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Product News by Forms + Surfaces, Longwood Gardens, ANOVA, and Green Roofs for Healthy Cities

6/12/2018

2018 State Licensure Mid-Year Report

ASLA’s government affairs team, chapters, and grassroots advocates have been vigilantly monitoring -- and defending against -- state legislative and regulatory licensure threats throughout the first half of 2018. During this time, approximately half of the states have waded into the licensure issue.

Promisingly, no legislative, executive, or regulatory actions have resulted in detrimental modifications to landscape architecture licensure.

The vast majority of state legislative and executive branch licensure activity has fallen into one of four reform categories. States have addressed licensure reform through proposals focused on interstate compacts for temporary licensure, “Right to Earn a Living” acts (or similar versions thereof), formal reviews of licensed occupations in the state, and the direct deregulation of occupations, including landscape architecture. Landscape architecture licensing was specifically threatened in Virginia and Arizona in 2018.

Virginia House Bill 555, as introduced, would have removed the licensure requirement for landscape architects and provided for optional certification. As a result of swift and intensive advocacy, the language deregulating landscape architecture was removed from the bill. Additionally, several weeks later an impromptu site visit between a VA ASLA advocate and the bill’s sponsor resulted in an apology from the legislator for his misunderstanding and targeting of the profession. Arizona House Bill 2410 also proposed the elimination of landscape architecture licensure. House Bill 2410 was never heard in committee and died upon adjournment.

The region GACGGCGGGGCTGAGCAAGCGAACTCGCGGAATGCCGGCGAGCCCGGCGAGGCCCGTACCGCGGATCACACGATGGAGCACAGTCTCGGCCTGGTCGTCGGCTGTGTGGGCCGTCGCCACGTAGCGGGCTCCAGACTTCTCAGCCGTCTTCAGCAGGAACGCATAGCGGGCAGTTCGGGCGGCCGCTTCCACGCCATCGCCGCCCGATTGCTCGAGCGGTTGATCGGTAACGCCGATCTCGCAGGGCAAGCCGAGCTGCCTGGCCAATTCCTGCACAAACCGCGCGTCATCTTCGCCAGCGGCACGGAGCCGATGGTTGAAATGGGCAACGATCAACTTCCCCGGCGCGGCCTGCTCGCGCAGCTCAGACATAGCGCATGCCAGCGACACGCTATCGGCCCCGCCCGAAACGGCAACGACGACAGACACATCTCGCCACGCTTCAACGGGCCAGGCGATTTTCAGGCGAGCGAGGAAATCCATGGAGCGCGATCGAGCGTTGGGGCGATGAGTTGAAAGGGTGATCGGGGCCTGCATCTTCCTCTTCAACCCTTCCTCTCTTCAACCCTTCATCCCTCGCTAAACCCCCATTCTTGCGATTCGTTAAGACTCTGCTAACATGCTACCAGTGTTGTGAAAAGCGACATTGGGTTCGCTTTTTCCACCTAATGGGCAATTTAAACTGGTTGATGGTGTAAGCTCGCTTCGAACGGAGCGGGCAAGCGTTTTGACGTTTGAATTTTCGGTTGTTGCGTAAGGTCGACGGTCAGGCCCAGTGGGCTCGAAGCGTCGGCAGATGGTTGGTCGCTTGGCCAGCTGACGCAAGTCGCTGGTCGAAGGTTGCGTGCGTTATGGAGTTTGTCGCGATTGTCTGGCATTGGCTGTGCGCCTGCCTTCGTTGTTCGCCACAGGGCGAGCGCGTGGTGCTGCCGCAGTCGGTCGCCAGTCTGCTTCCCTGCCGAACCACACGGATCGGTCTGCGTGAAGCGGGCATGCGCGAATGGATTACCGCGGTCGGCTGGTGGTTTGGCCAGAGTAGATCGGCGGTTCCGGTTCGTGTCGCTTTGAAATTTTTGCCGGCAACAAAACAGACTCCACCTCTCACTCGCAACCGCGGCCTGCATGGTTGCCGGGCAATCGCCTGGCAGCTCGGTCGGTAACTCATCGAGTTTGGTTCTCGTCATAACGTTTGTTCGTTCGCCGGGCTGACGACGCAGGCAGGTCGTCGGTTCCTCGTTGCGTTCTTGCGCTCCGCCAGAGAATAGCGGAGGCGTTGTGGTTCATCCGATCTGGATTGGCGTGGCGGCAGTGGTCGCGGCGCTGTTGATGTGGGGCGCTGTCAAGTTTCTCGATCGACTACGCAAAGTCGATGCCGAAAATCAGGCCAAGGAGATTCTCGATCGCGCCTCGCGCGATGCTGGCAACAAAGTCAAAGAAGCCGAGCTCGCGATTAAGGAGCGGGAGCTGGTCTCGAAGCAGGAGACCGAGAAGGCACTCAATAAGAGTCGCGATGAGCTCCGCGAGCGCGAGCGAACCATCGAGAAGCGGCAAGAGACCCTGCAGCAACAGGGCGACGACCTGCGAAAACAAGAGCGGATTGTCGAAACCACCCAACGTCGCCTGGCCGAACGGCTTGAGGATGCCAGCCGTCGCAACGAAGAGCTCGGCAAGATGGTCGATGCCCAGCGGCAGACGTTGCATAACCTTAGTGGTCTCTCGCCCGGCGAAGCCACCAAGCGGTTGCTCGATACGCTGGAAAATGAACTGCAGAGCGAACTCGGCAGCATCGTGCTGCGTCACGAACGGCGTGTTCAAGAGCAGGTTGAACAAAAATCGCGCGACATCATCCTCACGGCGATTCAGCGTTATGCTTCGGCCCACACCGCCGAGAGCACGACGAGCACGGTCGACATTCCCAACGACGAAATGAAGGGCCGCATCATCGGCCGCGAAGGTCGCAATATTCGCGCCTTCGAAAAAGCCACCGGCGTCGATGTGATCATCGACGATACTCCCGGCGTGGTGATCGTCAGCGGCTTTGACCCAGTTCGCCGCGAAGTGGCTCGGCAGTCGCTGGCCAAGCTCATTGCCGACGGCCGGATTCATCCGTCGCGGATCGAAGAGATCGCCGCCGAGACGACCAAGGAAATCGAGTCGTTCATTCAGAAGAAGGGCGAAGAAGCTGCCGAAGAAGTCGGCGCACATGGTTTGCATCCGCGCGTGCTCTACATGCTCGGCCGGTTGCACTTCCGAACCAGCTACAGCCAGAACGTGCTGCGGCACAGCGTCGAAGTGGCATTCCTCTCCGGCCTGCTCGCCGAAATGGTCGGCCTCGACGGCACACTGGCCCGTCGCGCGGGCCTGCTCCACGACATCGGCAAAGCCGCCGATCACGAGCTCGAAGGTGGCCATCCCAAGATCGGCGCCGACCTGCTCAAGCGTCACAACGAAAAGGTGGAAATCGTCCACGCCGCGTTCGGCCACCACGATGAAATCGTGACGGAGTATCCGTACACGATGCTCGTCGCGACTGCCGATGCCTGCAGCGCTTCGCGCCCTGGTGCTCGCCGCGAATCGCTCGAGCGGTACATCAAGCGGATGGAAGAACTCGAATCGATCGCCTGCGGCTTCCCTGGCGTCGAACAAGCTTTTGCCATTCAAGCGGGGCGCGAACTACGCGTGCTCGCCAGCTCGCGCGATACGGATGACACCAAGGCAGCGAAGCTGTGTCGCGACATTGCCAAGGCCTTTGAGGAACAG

Landscape Architecture licensing has also been endangered through formal occupational licensing sunset reviews. The Nevada Sunset Subcommittee of the Legislative Commission, through its normal business of reviewing occupational boards, scrutinized landscape architecture licensing and the landscape architecture board during several hearings this spring. Fortunately, the commission recommended continuation of landscape architecture licensing and the board. The commission’s recommendation for continuation will be forwarded to the Nevada state legislature for consideration during its 2019 session.

In an effort to continue to grow and improve upon ASLA’s defense efforts against licensure threats, ASLA chapters and CLARB boards will hold a joint Licensure Summit, June 22-24, in Columbus, Ohio.

This joint initiative will continue to build upon ASLA and CLARB efforts to improve licensure education and defense. The summit will include a discussion of the current trends in licensure, relationship building for Chapters and Boards, a focus on licensure messaging, developing and delivering testimony, a local project site tour with elected officials, and discussions by chapters and boards on best practices in licensure education and advocacy. Over 90 people representing chapters and boards from across the country will be attending. ASLA will have approximately 40 states represented.

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